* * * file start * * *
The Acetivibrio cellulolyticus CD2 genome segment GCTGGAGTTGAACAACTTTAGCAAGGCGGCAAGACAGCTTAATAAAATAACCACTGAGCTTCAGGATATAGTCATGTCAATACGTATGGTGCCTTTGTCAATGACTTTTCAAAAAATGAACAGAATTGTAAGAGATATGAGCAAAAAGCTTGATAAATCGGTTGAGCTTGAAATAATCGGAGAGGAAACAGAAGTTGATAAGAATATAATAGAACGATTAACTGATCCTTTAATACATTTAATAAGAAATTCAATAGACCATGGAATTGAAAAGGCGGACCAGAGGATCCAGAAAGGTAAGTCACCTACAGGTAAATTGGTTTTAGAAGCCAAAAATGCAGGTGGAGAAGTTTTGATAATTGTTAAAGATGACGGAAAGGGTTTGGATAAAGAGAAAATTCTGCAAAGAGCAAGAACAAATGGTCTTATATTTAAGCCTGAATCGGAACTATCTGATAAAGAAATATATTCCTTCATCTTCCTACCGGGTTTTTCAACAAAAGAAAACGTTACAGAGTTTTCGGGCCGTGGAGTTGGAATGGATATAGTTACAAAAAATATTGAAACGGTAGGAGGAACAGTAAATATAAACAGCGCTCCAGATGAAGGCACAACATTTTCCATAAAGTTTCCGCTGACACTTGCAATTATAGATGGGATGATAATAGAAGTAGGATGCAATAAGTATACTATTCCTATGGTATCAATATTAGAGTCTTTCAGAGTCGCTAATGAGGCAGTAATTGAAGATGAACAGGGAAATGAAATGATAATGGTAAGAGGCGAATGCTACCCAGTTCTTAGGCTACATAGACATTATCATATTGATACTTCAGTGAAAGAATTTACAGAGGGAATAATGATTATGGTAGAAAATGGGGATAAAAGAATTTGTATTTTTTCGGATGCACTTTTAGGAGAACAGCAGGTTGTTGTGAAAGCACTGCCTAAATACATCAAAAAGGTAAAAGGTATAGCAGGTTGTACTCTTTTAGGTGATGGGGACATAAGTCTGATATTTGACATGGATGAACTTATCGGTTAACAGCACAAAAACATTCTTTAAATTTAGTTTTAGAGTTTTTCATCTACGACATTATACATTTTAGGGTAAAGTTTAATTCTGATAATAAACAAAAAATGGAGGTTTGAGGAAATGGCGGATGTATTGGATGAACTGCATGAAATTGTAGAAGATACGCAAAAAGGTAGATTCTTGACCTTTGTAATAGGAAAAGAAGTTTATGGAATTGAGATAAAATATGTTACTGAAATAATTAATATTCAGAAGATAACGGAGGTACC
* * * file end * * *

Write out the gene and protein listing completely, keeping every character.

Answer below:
The Acetivibrio cellulolyticus CD2 genome segment GCTGGAGTTGAACAACTTTAGCAAGGCGGCAAGACAGCTTAATAAAATAACCACTGAGCTTCAGGATATAGTCATGTCAATACGTATGGTGCCTTTGTCAATGACTTTTCAAAAAATGAACAGAATTGTAAGAGATATGAGCAAAAAGCTTGATAAATCGGTTGAGCTTGAAATAATCGGAGAGGAAACAGAAGTTGATAAGAATATAATAGAACGATTAACTGATCCTTTAATACATTTAATAAGAAATTCAATAGACCATGGAATTGAAAAGGCGGACCAGAGGATCCAGAAAGGTAAGTCACCTACAGGTAAATTGGTTTTAGAAGCCAAAAATGCAGGTGGAGAAGTTTTGATAATTGTTAAAGATGACGGAAAGGGTTTGGATAAAGAGAAAATTCTGCAAAGAGCAAGAACAAATGGTCTTATATTTAAGCCTGAATCGGAACTATCTGATAAAGAAATATATTCCTTCATCTTCCTACCGGGTTTTTCAACAAAAGAAAACGTTACAGAGTTTTCGGGCCGTGGAGTTGGAATGGATATAGTTACAAAAAATATTGAAACGGTAGGAGGAACAGTAAATATAAACAGCGCTCCAGATGAAGGCACAACATTTTCCATAAAGTTTCCGCTGACACTTGCAATTATAGATGGGATGATAATAGAAGTAGGATGCAATAAGTATACTATTCCTATGGTATCAATATTAGAGTCTTTCAGAGTCGCTAATGAGGCAGTAATTGAAGATGAACAGGGAAATGAAATGATAATGGTAAGAGGCGAATGCTACCCAGTTCTTAGGCTACATAGACATTATCATATTGATACTTCAGTGAAAGAATTTACAGAGGGAATAATGATTATGGTAGAAAATGGGGATAAAAGAATTTGTATTTTTTCGGATGCACTTTTAGGAGAACAGCAGGTTGTTGTGAAAGCACTGCCTAAATACATCAAAAAGGTAAAAGGTATAGCAGGTTGTACTCTTTTAGGTGATGGGGACATAAGTCTGATATTTGACATGGATGAACTTATCGGTTAACAGCACAAAAACATTCTTTAAATTTAGTTTTAGAGTTTTTCATCTACGACATTATACATTTTAGGGTAAAGTTTAATTCTGATAATAAACAAAAAATGGAGGTTTGAGGAAATGGCGGATGTATTGGATGAACTGCATGAAATTGTAGAAGATACGCAAAAAGGTAGATTCTTGACCTTTGTAATAGGAAAAGAAGTTTATGGAATTGAGATAAAATATGTTACTGAAATAATTAATATTCAGAAGATAACGGAGGTACC